reemergence? The simplest explanation is that economic relationships were in
crisis, if that is not too strong a word (\u2018\u2018Xux\u2019\u2019 would be far too mild). Largely as
a result of their revealed malfunctions and vulnerabilities, post-Second World War
40 elizabeth sanders
democratic institutions based on stable economic growth were being criticized and
challenged in the 1970s as they had not been since the 1940s.
Increasingly loud criticism of institutions that had long been taken for granted
(particularly those concerned with regulation, money supply, and social welfare)
now provoked questions that intrigued a generation of scholars: why had those
institutions been created, how had they evolved to reach this point, and why were
they no longer adapting successfully to changing needs? How, in other words, had
the stable, adaptive path dependence of Western institutions come to experience
operational crisis and undermined conWdence in the ideas and processes on which
they were founded? And how did the diVerent sets of national institutions diVer in
the way they accommodated to the new economy of the late twentieth century?
That it raised such questions should not imply that Wnding the answers has been
easy for HI, as the approach lends itself much better to the study of incremental
growth around an original path than to sudden, drastic change.
2 The Epistemology of Historical
Institutionalism and its Competitors
.........................................................................................................................................................................................
The search for the causes and agents of institutional change has had many
epistemological consequences, not least of which was a new attention to ideas. In
steady state, the ideas and assumptions that institutions incorporate tend to be taken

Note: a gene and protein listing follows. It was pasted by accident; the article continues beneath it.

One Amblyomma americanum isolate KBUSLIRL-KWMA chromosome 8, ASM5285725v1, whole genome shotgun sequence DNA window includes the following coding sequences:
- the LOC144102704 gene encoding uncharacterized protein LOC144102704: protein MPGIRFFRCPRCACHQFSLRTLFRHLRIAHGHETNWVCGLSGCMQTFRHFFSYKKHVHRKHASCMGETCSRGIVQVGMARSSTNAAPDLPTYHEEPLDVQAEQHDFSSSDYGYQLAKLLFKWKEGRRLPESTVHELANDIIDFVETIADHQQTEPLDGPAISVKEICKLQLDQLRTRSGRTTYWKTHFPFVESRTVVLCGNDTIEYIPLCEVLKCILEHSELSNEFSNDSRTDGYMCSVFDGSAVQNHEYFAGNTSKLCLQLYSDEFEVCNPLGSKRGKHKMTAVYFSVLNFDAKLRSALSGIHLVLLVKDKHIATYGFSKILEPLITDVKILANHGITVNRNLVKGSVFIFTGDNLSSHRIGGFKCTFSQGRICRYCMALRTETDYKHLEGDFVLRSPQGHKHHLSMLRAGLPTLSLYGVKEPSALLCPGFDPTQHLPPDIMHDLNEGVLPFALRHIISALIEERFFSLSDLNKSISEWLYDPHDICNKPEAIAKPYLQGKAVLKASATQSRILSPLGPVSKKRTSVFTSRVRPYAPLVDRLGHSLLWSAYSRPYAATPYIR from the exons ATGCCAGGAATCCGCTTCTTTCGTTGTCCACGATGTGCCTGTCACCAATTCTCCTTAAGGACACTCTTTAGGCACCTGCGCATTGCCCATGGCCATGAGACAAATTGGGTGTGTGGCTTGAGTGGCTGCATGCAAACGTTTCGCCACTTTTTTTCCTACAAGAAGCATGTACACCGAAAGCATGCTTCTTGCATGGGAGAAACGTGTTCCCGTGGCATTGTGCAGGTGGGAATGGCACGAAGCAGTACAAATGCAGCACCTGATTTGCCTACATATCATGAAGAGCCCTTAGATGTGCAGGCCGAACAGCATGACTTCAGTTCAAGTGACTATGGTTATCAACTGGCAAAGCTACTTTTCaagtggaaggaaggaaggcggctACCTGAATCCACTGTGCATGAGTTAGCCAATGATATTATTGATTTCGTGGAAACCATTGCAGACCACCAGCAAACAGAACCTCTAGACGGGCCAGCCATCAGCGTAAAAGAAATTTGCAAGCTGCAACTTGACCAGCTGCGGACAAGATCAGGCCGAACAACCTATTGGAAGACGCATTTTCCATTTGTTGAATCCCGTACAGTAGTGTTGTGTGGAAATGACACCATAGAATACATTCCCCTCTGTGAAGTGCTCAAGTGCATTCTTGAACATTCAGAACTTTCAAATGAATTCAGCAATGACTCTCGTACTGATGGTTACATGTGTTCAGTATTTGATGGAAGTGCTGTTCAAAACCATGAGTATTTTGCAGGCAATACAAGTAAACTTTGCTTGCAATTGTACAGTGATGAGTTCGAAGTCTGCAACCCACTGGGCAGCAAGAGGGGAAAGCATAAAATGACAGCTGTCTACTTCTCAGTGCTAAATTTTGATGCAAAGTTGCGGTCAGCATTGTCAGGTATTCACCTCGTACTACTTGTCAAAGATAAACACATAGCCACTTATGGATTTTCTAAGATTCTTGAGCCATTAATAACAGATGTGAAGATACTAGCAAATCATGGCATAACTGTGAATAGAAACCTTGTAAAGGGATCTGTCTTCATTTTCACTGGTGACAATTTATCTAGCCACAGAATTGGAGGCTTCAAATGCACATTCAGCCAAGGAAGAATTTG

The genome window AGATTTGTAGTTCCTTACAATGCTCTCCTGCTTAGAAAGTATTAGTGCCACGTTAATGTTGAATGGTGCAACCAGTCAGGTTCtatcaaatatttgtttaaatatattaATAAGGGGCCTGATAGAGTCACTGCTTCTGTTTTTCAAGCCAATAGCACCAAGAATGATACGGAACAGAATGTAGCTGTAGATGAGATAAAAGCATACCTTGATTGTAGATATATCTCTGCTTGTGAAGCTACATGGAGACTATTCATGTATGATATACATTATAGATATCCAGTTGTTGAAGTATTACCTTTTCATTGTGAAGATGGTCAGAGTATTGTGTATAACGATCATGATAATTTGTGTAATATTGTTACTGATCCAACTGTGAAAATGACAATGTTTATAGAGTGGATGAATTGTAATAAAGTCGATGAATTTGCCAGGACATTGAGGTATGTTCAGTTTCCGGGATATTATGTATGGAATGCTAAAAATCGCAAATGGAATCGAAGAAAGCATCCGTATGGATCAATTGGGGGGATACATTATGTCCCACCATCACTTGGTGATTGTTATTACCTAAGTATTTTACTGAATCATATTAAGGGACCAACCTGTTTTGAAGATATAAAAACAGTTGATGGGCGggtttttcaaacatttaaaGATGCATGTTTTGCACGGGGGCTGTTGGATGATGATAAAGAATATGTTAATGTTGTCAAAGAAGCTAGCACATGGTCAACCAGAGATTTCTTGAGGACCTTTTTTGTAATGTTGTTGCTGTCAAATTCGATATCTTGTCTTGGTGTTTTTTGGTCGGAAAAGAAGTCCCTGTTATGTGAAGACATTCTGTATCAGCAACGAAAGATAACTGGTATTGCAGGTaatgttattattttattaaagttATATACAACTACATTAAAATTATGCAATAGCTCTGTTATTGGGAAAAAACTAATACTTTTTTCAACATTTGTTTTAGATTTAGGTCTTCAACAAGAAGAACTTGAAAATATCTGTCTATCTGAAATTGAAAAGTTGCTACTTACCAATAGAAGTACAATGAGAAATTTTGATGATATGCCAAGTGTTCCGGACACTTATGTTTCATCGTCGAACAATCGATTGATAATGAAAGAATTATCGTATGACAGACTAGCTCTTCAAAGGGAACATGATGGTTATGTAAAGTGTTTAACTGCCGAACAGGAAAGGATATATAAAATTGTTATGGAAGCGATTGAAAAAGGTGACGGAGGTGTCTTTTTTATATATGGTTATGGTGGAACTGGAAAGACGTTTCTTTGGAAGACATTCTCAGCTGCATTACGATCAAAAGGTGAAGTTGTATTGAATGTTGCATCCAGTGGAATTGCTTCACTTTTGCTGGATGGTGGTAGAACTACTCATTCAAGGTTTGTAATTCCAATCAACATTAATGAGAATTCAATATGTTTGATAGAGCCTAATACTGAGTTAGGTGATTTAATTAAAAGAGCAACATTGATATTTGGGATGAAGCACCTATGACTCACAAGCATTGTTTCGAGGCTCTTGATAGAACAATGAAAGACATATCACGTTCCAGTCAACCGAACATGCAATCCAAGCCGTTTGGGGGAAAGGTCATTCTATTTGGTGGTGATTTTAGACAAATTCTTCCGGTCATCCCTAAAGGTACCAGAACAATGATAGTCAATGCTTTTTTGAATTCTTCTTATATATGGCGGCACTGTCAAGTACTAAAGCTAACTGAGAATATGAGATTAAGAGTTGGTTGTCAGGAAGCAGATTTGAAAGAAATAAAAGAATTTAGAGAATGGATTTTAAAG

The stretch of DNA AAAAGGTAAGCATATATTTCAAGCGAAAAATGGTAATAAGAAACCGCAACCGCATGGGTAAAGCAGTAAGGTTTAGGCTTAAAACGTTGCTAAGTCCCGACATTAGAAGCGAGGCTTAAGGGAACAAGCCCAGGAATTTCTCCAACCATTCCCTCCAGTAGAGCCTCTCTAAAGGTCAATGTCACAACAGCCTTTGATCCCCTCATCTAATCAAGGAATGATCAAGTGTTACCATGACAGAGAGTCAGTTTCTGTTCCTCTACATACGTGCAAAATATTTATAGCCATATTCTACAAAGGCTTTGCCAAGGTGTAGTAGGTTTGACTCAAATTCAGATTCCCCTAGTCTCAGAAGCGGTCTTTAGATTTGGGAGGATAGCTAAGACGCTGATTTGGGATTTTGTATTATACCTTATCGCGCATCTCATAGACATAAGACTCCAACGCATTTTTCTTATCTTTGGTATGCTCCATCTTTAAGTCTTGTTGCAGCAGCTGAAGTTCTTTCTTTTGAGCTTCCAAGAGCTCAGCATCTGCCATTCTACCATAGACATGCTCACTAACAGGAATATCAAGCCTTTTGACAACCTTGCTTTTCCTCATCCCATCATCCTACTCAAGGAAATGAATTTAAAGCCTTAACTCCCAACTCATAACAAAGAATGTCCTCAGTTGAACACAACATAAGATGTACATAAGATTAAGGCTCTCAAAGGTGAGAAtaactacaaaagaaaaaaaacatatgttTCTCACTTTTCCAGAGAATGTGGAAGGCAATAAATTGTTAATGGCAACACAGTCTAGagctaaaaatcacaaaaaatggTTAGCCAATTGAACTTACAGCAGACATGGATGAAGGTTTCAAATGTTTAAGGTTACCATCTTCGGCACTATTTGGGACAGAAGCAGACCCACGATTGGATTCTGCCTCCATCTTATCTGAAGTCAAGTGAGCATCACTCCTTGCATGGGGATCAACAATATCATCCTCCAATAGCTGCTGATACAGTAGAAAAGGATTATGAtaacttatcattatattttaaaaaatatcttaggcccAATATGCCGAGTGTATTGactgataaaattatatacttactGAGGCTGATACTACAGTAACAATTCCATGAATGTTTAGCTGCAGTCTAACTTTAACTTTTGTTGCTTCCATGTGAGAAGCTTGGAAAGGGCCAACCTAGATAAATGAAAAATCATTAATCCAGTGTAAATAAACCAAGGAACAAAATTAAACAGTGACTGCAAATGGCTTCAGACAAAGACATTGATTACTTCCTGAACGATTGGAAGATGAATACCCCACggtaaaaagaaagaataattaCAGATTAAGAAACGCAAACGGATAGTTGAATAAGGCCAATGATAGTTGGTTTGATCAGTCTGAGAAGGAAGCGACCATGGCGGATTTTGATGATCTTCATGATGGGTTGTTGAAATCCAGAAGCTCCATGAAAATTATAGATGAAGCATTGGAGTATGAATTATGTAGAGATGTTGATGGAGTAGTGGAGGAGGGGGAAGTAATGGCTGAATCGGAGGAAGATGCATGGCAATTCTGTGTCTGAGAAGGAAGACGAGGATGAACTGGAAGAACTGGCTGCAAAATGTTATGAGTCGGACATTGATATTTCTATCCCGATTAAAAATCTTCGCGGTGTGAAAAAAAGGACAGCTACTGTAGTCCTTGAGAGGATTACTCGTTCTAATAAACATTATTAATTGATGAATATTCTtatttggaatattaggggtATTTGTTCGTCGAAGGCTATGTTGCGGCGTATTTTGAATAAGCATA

for granted. But in times of crisis, new ideas are put forward and Wnd adherents. In
economics, the ideational turn of the 1970s and 1980s discredited Keynsianism and
promoted contending arguments mainly associated with the \u2018\u2018Chicago School.\u2019\u2019 The
new paradigm incorporated neoclassical theories about the greater eYciency of
minimally regulated markets, and new theories about money supply (Eisner 1991;
Hall 1989). In political science, a revived inXuence of economic ideas\u2014pioneered
after the Second World War by Kenneth Arrow, Mancur Olson, and Anthony
Downs\u2014augmented the popularity of a rational choice paradigm (RC) focused on
individual preferences and utility maximizing strategies. (See Shepsle, this volume.)
But, somewhat paradoxically, there was, at roughly the same time, a rebellion of
social scientists and historians against the individual centered behaviorism that had
dominated political science (most completely in the United States), and against its
dominant paradigm, pluralism (see esp. Lowi 1969). The \u2018\u2018normal\u2019\u2019 political science
of the 1950s and 1960s, focused on contemporary (but well established) interest
groups and individual attitudes (as measured by survey responses), was of little
historical institutionalism 41
help in understanding the apparent maladaptation of institutions after long
periods of stability, or the challenge to institutions posed by the new social
movements of the 1960s and 1970s.
A major outcome of the 1960s\u201370s challenge to pluralism was the rediscovery of
the importance of state institutions and their partial autonomy from civil society
(that is, the perception that public institutions were much more than \u2018\u2018black boxes\u2019\u2019
processing demands from society by turning them into policies). The attack
on pluralism thus contributed importantly to the new Xowering of historical
institutionalism (HI).
As it turned out, rational choice practitioners and historical institutionalists
were largely in agreement on one essential deWnition and premise: that institutions
constitute the \u2018\u2018humanly devised constraints that shape human interaction\u2019\u2019